Stephanie strived to take care of herself and her unborn baby. As an ultrasound technologist working with high-risk pregnancies, Stephanie knew more than most what could go wrong during a pregnancy. She knew the risks of Listeria--a germ that can cause food poisoning or worse--after seeing its damaging effects firsthand while working at the hospital. Unfortunately, Stephanie developed listeriosis, an infection caused by eating Listeria-tainted food. Her beautiful son, Michael, delivered brain dead and unable to breathe on his own, died two days later--another casualty of Listeria food poisoning. (Read Stephanie’s entire story.)
Sometimes foods we love and count on for good health are contaminated with germs that cause illness and can be deadly for certain people. A new Vital Signs report on foodborne illness looks at one of the most deadly germs spread by contaminated food—Listeria—and the people it strikes the hardest.
Rare but Deadly
Although Listeria is common in the environment, it rarely causes listeriosis. About 1,600 people in the United States get sick from Listeria each year. While the infection is rare, in 2011, a new source—cantaloupes contaminated with Listeria—caused one of the deadliest foodborne outbreaks in the US.
Most at Risk
Listeria, the third leading cause of death from food poisoning, targets pregnant women and their babies, people with weakened immune systems, and those 65 years or older. Listeria hits these groups the hardest, accounting for at least 90 percent of reported Listeria infections and resulting in higher rates of hospitalization and death than most other foodborne bacteria.
- Pregnant women, fetuses, and newborn infants
Listeria can pass from a pregnant woman to her fetus or newborn. It can cause miscarriage and still birth; in newborns it can cause bloodstream infection, meningitis, or death. The risk for pregnant women is ten times higher than for the general population. For Hispanic pregnant women, the risk is 24 times higher. More consumption of Mexican-style soft cheese, like queso fresco, may explain the higher rates among Hispanics.
Listeria Outbreak: Queso fresco (a type of soft cheese) sickened 142 people, killed 10 newborns and 18 adults, and caused 20 miscarriages.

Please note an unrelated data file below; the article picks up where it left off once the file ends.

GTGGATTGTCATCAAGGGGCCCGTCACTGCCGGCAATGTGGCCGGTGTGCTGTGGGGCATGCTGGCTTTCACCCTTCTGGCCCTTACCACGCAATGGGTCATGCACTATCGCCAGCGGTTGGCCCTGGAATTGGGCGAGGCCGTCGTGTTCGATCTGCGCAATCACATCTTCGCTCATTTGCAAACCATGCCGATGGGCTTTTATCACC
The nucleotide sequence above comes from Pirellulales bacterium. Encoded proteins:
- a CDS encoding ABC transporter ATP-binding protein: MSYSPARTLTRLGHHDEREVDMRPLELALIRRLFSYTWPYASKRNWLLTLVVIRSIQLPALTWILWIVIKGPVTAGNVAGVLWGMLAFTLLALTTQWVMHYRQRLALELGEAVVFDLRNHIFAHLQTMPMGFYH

- People with weakened immune systems
A weak immune system increases the risk of Listeria infection. Many illnesses can weaken the immune system, including different kinds of cancer, HIV/AIDS, kidney and liver disease. In addition, many medicines can weaken the immune system, including steroids, cancer chemotherapy, and drugs to treat rheumatoid arthritis and other autoimmune diseases. Listeria infection occurs more often in this group than in people with strong immune systems.
Listeria Outbreak: Pre-cut celery in chicken salad served at hospitals sickened 10 people who had other serious health problems. Five of them died as a result.
- Adults 65 years or older
Listeria can spread through the bloodstream to cause meningitis and often kills. The risk for those 65 years or older is four times higher than for the general population.
Listeria Outbreak: Contaminated whole cantaloupes sickened 147 people in 28 states and caused one of the deadliest foodborne outbreaks in the US. There were 33 deaths, mostly in adults over 65, reported during the outbreak.
What Can You Do?
We have made some progress against Listeria. However, we can do more to protect those at higher risk for food poisoning and make food safer for everyone. People at higher risk and those who cook for them can reduce the threat of listeriosis by following these food safety tips.
- Learn which foods are risky and do not eat these foods.
- Do not drink raw (unpasteurized) milk or eat soft cheeses made from it.
- Be aware that Mexican-style cheeses made from pasteurized milk, such as queso fresco, likely contaminated during cheese-making, have caused Listeria infections.
- Heat deli meats and hot dogs until steaming hot before eating.
- Avoid refrigerated smoked seafood unless it is in a cooked dish, such as a casserole.
- Use ready-to-eat, refrigerated foods as soon as possible. The longer they are stored in the refrigerator, the more chance Listeria has to grow.
- Refrigerate leftovers within 2 hours in shallow covered containers and use within 3-4 days.
- Be careful to avoid cross-contamination in the refrigerator or other places in the kitchen.
- Use a thermometer to make sure your refrigerator is 40°F or lower and your freezer is 0°F or lower.
CDC wants to thank Stephanie and her family and the STOP organization for providing public awareness about those impacted by food poisoning.
For more information about Listeria, who is most at risk, and tips for preventing food poisoning from Listeria and other foodborne bacteria, visit:
- Listeriosis (CDC)
General information on diagnosis, treatment, prevention, and lessons from outbreaks.
- Vital Signs: Recipe for Food Safety: Protecting people from deadly Listeria food poisoning (CDC)
Recent data and calls to action on Listeria food poisoning and its impact on vulnerable populations.
- Listeria monocytogenes (USDA)
General information plus directives and notices, compliance guidelines, and more.
- Education materials for At Risk People (CDC, FDA, USDA)
- Foodsafety.gov/ Listeria